Nissan hosted the premiere of the final production version of the its electric van, the e-NV200 at the Geneva Motor Show. The vehicle combines the all-electric, battery-powered drivetrain from the Nissan Leaf with the cargo volume from the NV200, delivering a 170km (105.6 miles) NEDC homologated driving range.
The e-NV200 features 30 percent new components over the conventionally-powered NV200, and that is reflected in its styling as well. The most obvious visual difference between e-NV200 and regular NV200 models is the adoption of Nissan’s EV “face”, familiar from Nissan Leaf. The central charging doors and unique blue tinted LED headlights give a modern look and distinct identity from its ICE sibling.
Inside there’s a new instrument panel with a digital read out, while the gear selector has a simplified look and feel – shifting like a conventional automatic rather than the computer-style joystick of Leaf.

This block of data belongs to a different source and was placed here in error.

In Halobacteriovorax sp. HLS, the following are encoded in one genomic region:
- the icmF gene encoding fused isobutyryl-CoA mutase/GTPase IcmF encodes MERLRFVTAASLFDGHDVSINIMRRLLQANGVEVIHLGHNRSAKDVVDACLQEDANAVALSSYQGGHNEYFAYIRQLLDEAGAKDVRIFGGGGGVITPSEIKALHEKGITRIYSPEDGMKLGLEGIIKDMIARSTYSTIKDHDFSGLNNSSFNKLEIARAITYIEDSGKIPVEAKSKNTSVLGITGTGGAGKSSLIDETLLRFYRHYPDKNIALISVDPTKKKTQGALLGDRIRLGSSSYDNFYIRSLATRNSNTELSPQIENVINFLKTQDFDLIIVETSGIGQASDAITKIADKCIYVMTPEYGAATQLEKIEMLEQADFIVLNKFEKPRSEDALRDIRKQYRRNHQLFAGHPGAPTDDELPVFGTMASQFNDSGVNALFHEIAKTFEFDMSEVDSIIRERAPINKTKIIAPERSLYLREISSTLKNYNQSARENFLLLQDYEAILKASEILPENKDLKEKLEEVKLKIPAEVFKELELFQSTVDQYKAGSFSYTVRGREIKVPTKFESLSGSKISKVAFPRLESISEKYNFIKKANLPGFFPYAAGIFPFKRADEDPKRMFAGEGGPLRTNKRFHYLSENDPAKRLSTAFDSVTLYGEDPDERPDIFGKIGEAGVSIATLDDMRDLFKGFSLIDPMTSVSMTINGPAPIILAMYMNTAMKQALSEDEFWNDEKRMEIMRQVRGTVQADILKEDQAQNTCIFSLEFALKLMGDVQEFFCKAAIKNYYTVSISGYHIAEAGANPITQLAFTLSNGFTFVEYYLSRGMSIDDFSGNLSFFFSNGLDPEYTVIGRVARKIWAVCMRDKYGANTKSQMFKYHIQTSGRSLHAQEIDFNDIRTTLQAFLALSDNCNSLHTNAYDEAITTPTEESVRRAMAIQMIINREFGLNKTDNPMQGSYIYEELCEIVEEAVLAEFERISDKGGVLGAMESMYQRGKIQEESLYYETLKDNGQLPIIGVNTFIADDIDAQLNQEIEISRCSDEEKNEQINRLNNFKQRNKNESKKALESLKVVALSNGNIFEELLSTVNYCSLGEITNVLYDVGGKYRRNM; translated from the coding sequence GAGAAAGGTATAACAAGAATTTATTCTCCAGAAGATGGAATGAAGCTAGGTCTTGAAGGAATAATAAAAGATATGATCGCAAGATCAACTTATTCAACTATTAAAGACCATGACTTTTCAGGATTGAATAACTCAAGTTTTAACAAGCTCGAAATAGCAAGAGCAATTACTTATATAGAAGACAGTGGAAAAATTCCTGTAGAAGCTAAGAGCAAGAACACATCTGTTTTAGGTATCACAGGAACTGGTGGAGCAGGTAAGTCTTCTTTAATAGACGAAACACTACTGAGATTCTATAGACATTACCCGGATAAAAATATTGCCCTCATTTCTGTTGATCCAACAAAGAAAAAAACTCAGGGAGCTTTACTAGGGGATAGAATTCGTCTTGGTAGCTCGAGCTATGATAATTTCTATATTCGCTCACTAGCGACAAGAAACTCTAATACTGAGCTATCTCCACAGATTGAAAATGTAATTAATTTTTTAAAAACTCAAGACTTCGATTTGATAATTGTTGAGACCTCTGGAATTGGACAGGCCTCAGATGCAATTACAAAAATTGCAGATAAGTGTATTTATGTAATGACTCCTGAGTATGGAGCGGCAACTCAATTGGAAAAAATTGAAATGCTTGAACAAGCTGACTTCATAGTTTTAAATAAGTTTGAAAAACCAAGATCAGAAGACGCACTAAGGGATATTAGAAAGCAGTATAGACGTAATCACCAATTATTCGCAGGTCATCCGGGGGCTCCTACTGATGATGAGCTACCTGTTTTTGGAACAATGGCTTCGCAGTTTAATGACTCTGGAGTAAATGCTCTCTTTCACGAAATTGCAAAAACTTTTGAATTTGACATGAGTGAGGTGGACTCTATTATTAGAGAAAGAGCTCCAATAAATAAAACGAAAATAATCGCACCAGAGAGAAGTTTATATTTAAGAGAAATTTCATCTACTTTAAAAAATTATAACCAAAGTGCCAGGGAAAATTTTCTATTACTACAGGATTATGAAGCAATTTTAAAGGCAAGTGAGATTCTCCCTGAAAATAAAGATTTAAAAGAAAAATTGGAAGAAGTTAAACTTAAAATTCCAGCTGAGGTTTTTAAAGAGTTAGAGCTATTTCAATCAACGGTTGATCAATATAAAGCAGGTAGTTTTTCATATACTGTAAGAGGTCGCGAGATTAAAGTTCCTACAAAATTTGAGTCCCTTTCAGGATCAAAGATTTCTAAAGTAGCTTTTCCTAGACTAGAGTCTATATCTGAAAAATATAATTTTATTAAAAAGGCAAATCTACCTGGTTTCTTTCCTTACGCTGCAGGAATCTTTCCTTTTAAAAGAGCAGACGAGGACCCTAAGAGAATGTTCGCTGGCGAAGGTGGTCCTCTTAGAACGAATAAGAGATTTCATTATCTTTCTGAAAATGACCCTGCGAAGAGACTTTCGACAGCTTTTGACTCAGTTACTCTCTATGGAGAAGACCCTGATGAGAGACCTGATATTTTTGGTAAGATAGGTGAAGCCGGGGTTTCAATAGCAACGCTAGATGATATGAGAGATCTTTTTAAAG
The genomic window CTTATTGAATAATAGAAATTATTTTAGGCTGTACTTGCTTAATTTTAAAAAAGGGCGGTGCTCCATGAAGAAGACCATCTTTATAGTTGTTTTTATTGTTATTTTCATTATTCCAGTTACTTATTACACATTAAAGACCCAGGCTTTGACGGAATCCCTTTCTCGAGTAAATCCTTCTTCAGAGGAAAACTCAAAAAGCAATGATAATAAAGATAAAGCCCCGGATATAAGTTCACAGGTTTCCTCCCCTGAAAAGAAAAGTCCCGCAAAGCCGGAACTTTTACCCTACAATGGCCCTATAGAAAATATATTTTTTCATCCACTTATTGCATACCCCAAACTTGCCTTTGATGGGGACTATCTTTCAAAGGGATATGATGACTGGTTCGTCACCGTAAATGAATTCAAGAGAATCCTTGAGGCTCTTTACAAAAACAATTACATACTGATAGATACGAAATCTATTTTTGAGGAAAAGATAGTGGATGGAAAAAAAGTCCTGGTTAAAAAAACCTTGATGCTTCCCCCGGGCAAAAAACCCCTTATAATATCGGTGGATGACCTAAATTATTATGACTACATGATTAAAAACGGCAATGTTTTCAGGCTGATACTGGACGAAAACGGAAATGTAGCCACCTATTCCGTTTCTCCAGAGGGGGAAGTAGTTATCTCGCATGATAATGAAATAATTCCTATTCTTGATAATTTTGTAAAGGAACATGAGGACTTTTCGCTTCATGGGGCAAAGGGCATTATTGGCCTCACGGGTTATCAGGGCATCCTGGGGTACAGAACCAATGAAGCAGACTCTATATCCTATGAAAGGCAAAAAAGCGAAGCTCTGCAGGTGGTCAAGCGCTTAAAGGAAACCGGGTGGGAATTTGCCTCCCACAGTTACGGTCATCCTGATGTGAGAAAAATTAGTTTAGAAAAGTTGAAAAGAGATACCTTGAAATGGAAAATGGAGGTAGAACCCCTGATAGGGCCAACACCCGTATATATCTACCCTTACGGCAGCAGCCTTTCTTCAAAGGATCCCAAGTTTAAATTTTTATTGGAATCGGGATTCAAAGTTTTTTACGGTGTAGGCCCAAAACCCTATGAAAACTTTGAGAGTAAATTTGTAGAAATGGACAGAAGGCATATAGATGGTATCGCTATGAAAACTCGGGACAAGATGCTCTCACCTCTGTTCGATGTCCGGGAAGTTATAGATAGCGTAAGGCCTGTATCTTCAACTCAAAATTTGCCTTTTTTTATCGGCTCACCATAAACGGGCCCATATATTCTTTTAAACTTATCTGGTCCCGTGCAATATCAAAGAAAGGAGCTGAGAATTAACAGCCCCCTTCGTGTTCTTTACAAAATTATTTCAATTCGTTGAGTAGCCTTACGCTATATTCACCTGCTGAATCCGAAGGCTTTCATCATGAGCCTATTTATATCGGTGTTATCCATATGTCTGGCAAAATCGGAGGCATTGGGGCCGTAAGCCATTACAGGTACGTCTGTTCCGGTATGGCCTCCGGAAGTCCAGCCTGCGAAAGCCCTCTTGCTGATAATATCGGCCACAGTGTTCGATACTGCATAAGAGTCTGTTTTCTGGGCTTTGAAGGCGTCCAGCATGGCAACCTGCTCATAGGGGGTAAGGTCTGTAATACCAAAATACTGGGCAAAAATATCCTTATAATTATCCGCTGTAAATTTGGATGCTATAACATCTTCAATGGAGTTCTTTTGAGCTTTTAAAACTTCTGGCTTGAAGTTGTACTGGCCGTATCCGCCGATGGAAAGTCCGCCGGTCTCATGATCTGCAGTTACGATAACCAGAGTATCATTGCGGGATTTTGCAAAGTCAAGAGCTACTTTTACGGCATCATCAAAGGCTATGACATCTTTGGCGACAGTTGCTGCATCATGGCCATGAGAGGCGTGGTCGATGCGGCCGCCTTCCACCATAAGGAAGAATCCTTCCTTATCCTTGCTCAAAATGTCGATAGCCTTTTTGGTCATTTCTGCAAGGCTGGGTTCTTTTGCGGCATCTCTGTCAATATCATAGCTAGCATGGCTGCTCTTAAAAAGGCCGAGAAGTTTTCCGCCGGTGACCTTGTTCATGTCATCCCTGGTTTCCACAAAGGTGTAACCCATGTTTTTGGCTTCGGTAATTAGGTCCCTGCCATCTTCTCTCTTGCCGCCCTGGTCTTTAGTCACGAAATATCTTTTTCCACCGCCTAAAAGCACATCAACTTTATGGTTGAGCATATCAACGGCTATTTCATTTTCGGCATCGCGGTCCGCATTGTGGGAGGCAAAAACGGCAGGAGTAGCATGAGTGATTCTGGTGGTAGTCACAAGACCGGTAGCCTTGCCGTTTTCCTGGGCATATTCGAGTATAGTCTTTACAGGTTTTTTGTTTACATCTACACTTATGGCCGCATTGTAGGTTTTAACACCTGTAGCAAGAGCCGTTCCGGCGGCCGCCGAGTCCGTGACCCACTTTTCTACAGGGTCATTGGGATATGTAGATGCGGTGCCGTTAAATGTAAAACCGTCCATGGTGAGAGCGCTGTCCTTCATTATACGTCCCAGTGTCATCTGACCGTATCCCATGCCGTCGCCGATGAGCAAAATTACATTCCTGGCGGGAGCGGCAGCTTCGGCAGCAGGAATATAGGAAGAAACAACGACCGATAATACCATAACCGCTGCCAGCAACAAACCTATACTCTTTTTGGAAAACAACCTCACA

Besides visual changes, the differences between e-NV200 and NV200 include a re-engineered chassis, interior revisions, a new battery pack and a higher capacity regenerative braking system, among others.
The Nissan e-NV200 is powered by an 80kW (107.2HP) AC synchronous motor, fully integrated with the battery charger and inverter in one compact, self-contained unit. The Lithium-ion battery has been changed to allow it to fit under e-NV200’s floor without compromising the cargo area. The battery has the same number of modules (48) as in the Leaf and the same 24kWh capacity, but is packaged differently.
Charging time takes a night using a domestic 16-amp single-phase 3.3 kW supply, but it is reduced to four hours if a 6.6kW/32-amp supply is used. A dedicated CHAdeMO DC 50 kW quick charger can recharge the battery from 0-80 percent in just 30 minutes.
Nissan says the e-NV200 goes from 0 to 100 km/h (62 mph) quicker than the 1.5 dCi-powered NV200, but final figures will be confirmed later this year. The Nissan e-NV200 for Europe will be assembled in Barcelona and will be on sale from June as a van or as a five-seat people carrier in Combi or more luxurious Evalia guises.
By Dan Mihalascu